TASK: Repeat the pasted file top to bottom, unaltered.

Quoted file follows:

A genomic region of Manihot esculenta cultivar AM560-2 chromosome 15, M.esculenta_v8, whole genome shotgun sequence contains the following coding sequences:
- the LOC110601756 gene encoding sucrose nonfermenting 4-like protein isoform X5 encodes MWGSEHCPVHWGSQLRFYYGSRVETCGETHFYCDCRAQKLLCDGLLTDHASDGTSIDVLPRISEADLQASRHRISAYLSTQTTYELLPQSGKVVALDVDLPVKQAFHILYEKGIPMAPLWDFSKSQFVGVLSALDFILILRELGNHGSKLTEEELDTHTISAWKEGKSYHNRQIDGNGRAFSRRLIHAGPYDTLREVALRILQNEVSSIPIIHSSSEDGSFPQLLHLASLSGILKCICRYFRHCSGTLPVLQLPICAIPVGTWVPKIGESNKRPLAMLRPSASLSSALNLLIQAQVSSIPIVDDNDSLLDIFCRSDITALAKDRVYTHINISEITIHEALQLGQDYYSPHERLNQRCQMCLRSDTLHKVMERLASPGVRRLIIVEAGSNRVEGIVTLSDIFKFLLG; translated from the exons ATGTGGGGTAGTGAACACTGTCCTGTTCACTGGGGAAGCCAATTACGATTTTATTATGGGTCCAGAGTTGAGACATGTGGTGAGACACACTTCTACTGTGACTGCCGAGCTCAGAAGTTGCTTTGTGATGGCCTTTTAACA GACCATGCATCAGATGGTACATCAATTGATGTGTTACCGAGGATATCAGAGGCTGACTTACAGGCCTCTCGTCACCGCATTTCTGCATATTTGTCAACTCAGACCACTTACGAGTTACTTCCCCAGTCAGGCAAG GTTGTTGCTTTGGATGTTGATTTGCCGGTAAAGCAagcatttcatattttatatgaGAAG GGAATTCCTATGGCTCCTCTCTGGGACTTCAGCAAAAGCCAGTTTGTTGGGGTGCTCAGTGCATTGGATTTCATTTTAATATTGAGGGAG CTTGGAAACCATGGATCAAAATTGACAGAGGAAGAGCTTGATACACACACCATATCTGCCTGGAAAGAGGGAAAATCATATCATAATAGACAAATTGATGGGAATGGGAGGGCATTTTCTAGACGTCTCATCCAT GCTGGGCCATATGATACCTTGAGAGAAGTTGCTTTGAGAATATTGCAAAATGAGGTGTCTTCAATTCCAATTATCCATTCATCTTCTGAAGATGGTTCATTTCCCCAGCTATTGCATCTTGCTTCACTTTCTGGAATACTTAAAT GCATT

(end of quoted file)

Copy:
A genomic region of Manihot esculenta cultivar AM560-2 chromosome 15, M.esculenta_v8, whole genome shotgun sequence contains the following coding sequences:
- the LOC110601756 gene encoding sucrose nonfermenting 4-like protein isoform X5 encodes MWGSEHCPVHWGSQLRFYYGSRVETCGETHFYCDCRAQKLLCDGLLTDHASDGTSIDVLPRISEADLQASRHRISAYLSTQTTYELLPQSGKVVALDVDLPVKQAFHILYEKGIPMAPLWDFSKSQFVGVLSALDFILILRELGNHGSKLTEEELDTHTISAWKEGKSYHNRQIDGNGRAFSRRLIHAGPYDTLREVALRILQNEVSSIPIIHSSSEDGSFPQLLHLASLSGILKCICRYFRHCSGTLPVLQLPICAIPVGTWVPKIGESNKRPLAMLRPSASLSSALNLLIQAQVSSIPIVDDNDSLLDIFCRSDITALAKDRVYTHINISEITIHEALQLGQDYYSPHERLNQRCQMCLRSDTLHKVMERLASPGVRRLIIVEAGSNRVEGIVTLSDIFKFLLG; translated from the exons ATGTGGGGTAGTGAACACTGTCCTGTTCACTGGGGAAGCCAATTACGATTTTATTATGGGTCCAGAGTTGAGACATGTGGTGAGACACACTTCTACTGTGACTGCCGAGCTCAGAAGTTGCTTTGTGATGGCCTTTTAACA GACCATGCATCAGATGGTACATCAATTGATGTGTTACCGAGGATATCAGAGGCTGACTTACAGGCCTCTCGTCACCGCATTTCTGCATATTTGTCAACTCAGACCACTTACGAGTTACTTCCCCAGTCAGGCAAG GTTGTTGCTTTGGATGTTGATTTGCCGGTAAAGCAagcatttcatattttatatgaGAAG GGAATTCCTATGGCTCCTCTCTGGGACTTCAGCAAAAGCCAGTTTGTTGGGGTGCTCAGTGCATTGGATTTCATTTTAATATTGAGGGAG CTTGGAAACCATGGATCAAAATTGACAGAGGAAGAGCTTGATACACACACCATATCTGCCTGGAAAGAGGGAAAATCATATCATAATAGACAAATTGATGGGAATGGGAGGGCATTTTCTAGACGTCTCATCCAT GCTGGGCCATATGATACCTTGAGAGAAGTTGCTTTGAGAATATTGCAAAATGAGGTGTCTTCAATTCCAATTATCCATTCATCTTCTGAAGATGGTTCATTTCCCCAGCTATTGCATCTTGCTTCACTTTCTGGAATACTTAAAT GCATT